The worst media disaster of November 2014

A beloved TV icon’s response to the re-emergence of years-old rape accusations did very little to help him in the public eye.

I’ve rarely seen a beloved celebrity fall from grace as abruptly as Bill Cosby.

Within just a few days of numerous rape and sexual assault allegations being leveled against him, Cosby’s brand as the venerated Dr. Cliff Huxtable devolved into a much darker public perception: serial rapist.

If he’s completely innocent of all of the allegations being leveled against him—and the reported facts make that difficult to believe—his attempts to mitigate the stunning damage to his career, reputation, and legacy have been disastrous. Cosby’s attempt to manage this scandal by refusing to speak when asked about the charges during a nationally broadcast NPR interview only brought more attention to the allegations. Several of my blog’s readers said that Cosby did the right thing by offering no comment, arguing that any comment would have only fueled the story. But even if they’re right, Cosby should have turned down the interview outright if he wasn’t prepared to deliver a substantive response to an obvious question.

Video of Cosby applying pressure to a reporter from the Associated Press was, in many ways, even more telling. When the reporter did his job by asking Cosby about the allegations, Cosby challenged the journalist’s “integrity,” and asked him to “scuttle” that part of the interview. If Cosby is indeed guilty of some or all of the allegations against him, this video offers an insight into his modus operandi. ​Cosby made other major crisis communications mistakes along the way. His lawyer’s original statement read as follows:

Over the last several weeks, decade-old, discredited allegations against Mr. Cosby have resurfaced. The fact that they are being repeated does not make them true. Mr. Cosby does not intend to dignify these allegations with any comment. He would like to thank all his fans for the outpouring of support and assure them that, at age 77, he is doing his best work. There will be no further statement from Mr. Cosby or any of his representatives.

Cosby’s attorney had to retract and reissue that statement in order to clarify that it did not apply to one of Cosby’s accusers. And when accused of being a serial rapist, how is it germane to include that, “at age 77, he is doing his best work?”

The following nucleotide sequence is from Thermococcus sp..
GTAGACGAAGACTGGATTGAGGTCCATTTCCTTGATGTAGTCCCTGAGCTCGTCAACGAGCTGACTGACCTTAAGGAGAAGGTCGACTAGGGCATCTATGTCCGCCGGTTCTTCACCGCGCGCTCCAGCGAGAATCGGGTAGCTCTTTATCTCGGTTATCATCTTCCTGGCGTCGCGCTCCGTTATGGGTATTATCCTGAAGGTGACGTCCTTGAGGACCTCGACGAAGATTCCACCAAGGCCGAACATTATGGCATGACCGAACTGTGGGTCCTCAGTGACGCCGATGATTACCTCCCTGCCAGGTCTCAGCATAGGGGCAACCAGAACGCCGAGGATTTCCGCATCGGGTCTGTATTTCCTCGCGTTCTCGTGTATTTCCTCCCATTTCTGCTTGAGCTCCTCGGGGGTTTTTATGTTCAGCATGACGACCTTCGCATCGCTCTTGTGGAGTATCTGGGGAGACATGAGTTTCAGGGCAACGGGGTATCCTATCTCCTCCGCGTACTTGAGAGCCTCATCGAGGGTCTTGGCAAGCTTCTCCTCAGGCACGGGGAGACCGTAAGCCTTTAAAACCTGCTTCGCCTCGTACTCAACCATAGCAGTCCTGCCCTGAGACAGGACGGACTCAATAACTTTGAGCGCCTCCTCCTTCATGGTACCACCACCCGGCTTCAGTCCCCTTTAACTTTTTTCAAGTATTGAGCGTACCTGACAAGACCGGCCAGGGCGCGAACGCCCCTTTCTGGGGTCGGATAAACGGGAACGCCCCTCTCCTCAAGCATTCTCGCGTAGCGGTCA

Although many PR professionals have written posts about Bill Cosby, the truth is that if he’s guilty, his is not a PR problem. No amount of good communications can rescue a serial rapist—and NBC, Netflix, TV Land, and several concert venues that have either canceled or postponed his appearances seem to agree.

What can Cosby do now?

If he is innocent, he should have already loudly, publicly, and consistently declared so. At this point, he might give a prime time interview to a trusted anchor and answer every question posed to him directly. Some of my readers argued against that, saying he’s in a “no win” position. I disagree. Viewers are smart enough to decide for themselves whether he appears credible—which he should, if he’s innocent. He’s unlikely to do that, of course, which signals to many people that there’s truth to the allegations.

If he’s guilty, there’s only one thing he can do to restore any part of his legacy: Admit it, pay the legal and financial consequences of his actions, and dedicate the rest of his life and resources to sexual assault and rape causes. I wouldn’t hold my breath for that to happen, either.

Instead, Cosby has chosen the middle ground—allowing his attorney to attack the women who accused him of sexual assault and trying to muddy public perception just enough for Cosby to maintain a portion of his career. Cosby’s attorney has every right to challenge inconsistent facts, of course, but instead, he’s called into question the very idea that an honest accuser would have waited so long to tell their stories (in many cases, they tried to, but their stories were reportedly “scuttled,” often as a result of pressure from Cosby and his team). Cosby may have also benefitted from a lack of physical evidence: a Pennsylvania district attorney who considered sexual assault charges against him in 2005 recently said, “I thought he did it.”

There’s virtually nothing Cosby can do at this point to prevent these allegations from being included in the first paragraph of his obituary. Based on the available facts and paired with his incomplete responses, that seems entirely well deserved.

Brad Phillips is author of “The Media Training Bible: 101 Things You Absolutely, Positively Need to Know Before Your Next Interview.” He is also the president of Phillips Media Relations, a media and presentation training firm, and blogs at Mr. Media Training, where a version of this article originally appeared.

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